This week on Ask a Teacher, we answer a question from Abid about something a lot of people have in their living rooms. Here is what he says:
Hi, I have a question: What is the difference between "couch” and “sofa"?
In my living room, I have a long piece of furniture covered in cloth. Sometimes, I call it a “couch.” Other times, I call it a “sofa.”
In the United States, the words “couch” and “sofa” are generally interchangeable. That means either word is used to describe this piece of furniture, which a person can sit or lie down on.
A Google ngram of the two words tells us that, in the U.S. today, the words are about equally common, with “couch” being a little more popular.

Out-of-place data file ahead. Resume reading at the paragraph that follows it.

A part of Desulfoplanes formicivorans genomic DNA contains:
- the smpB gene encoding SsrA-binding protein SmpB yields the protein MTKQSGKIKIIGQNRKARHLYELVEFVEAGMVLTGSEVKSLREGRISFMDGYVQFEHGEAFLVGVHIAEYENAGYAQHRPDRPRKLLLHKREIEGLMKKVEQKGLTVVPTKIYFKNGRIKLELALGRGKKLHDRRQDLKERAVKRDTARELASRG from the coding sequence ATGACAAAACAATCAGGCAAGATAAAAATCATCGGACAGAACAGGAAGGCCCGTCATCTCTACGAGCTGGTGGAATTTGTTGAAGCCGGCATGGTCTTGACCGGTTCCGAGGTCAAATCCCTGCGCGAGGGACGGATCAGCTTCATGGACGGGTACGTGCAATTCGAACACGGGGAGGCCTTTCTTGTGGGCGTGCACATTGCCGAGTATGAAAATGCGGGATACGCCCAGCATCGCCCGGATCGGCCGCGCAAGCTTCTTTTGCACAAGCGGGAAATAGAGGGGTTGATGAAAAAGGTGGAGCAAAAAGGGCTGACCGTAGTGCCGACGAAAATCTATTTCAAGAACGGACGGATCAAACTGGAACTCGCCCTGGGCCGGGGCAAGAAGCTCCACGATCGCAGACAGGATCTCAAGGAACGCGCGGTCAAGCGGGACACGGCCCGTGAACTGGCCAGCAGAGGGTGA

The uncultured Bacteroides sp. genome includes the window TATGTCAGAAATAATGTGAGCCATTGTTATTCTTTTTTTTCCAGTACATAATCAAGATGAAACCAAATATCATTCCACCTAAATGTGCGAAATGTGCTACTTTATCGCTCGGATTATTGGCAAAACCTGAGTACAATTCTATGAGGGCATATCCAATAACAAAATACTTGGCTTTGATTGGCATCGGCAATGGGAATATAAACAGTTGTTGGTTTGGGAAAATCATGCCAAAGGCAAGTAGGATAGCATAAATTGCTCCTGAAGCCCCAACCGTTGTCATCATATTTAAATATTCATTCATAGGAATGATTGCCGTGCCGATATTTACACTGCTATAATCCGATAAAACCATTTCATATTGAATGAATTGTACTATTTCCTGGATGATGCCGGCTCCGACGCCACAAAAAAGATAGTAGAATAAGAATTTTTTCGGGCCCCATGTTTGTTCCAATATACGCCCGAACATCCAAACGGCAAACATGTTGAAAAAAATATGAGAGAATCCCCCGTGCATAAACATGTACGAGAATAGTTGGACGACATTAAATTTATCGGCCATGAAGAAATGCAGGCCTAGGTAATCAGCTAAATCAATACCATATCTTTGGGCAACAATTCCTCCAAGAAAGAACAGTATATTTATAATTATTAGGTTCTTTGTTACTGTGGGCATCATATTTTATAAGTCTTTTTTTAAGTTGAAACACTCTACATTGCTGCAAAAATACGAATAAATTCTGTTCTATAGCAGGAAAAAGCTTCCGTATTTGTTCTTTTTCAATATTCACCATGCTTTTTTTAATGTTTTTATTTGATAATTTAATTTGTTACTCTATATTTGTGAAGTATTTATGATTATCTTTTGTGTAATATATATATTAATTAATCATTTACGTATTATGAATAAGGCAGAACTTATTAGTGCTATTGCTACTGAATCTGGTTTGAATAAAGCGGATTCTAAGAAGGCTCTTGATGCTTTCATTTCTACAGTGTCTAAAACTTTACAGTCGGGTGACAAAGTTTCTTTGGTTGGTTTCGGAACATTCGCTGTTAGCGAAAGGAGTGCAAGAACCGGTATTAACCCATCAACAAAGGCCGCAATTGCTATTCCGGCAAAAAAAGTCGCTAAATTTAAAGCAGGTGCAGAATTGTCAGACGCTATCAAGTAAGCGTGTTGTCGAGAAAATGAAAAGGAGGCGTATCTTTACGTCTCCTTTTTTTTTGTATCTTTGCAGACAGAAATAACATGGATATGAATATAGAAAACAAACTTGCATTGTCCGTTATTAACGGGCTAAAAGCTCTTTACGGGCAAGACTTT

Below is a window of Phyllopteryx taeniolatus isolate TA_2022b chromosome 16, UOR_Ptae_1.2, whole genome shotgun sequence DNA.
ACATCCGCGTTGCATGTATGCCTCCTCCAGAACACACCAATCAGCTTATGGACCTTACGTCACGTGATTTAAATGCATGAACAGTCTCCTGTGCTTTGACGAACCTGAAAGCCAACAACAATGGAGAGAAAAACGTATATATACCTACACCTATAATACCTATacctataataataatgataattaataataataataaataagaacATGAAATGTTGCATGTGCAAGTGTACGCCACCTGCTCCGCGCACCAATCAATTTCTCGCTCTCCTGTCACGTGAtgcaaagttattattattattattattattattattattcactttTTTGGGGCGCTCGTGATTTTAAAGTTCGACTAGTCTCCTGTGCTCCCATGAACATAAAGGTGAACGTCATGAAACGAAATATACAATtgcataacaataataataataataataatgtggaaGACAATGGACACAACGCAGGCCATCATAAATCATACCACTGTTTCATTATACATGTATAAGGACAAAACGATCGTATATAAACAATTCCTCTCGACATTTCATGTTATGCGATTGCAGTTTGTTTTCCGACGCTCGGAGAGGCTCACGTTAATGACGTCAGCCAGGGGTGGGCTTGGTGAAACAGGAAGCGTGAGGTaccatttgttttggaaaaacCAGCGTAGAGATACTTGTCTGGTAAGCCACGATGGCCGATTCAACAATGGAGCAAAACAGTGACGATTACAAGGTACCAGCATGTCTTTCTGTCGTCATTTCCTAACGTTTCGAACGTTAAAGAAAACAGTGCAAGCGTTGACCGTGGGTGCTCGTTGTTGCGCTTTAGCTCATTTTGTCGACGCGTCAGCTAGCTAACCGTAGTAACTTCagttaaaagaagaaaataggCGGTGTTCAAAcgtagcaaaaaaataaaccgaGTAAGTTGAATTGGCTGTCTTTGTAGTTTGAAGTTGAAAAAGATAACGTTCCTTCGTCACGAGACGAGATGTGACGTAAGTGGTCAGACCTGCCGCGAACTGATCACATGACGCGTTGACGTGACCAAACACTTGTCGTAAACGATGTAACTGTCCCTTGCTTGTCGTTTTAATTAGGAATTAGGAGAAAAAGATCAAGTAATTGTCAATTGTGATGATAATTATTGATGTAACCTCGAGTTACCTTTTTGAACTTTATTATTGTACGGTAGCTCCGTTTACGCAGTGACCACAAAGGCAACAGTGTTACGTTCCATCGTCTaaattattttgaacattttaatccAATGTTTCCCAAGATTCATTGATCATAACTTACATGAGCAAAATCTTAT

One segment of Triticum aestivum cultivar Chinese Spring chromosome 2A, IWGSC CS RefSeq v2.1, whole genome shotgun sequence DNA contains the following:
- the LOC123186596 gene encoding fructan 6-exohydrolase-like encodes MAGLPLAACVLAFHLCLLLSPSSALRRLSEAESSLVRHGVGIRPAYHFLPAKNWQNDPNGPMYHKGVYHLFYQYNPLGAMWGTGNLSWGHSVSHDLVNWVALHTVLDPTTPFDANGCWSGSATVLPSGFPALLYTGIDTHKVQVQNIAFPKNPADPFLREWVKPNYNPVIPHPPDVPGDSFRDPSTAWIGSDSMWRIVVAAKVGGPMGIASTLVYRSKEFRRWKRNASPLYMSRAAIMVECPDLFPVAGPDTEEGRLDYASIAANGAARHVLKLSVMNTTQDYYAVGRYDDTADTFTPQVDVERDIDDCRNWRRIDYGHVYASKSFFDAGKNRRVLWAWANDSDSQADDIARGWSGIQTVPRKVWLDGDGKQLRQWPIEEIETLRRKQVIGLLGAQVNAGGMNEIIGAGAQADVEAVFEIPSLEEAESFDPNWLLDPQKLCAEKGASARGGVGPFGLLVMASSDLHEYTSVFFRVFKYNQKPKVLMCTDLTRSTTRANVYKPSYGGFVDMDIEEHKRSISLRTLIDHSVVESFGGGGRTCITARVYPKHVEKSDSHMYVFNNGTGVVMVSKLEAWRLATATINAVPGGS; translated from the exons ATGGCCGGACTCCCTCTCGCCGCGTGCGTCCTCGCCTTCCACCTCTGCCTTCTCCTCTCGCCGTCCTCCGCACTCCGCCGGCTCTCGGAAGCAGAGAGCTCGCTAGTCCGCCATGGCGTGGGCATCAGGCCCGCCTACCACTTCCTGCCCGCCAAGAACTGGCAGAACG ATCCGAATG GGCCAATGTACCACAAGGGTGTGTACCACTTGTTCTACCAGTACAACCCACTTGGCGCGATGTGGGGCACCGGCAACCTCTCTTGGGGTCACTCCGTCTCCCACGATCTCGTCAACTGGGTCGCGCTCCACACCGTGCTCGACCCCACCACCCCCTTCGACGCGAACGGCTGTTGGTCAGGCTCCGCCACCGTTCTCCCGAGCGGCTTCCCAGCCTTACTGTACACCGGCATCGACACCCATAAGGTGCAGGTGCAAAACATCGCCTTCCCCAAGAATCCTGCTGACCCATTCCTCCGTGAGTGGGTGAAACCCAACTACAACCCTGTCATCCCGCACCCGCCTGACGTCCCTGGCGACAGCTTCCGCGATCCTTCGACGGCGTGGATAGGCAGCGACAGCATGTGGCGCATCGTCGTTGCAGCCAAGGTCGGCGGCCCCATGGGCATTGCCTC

Historically, however, the meanings were different. The word “couch” comes from French word “coucher” and once meant a low, bed-like piece of furniture that did not have arms. And the word “sofa,” which comes from Arabic, was something more like a bench with arms and a back.
Today, the American public uses either word, whether or not the piece of furniture has arms. However, some people consider the word “couch” to be less formal than “sofa.” And sofas might sound as though they are more costly and refined than couches.
It is worth noting that some industries only use the word “sofa.” That includes furniture designers, makers and sellers as well as home decorators.
And that’s Ask a Teacher for this week.
I’m Alice Bryant.
Words in This Story
furniture –n. things such as chairs, tables, beds which are used in rooms
bench –n. a long hard seat for two or more people
formal –adj. serious used in for more serious events rather than everyday common ones
decorator –n. a person who decorates, or adds pleasant elements to something, especially as a job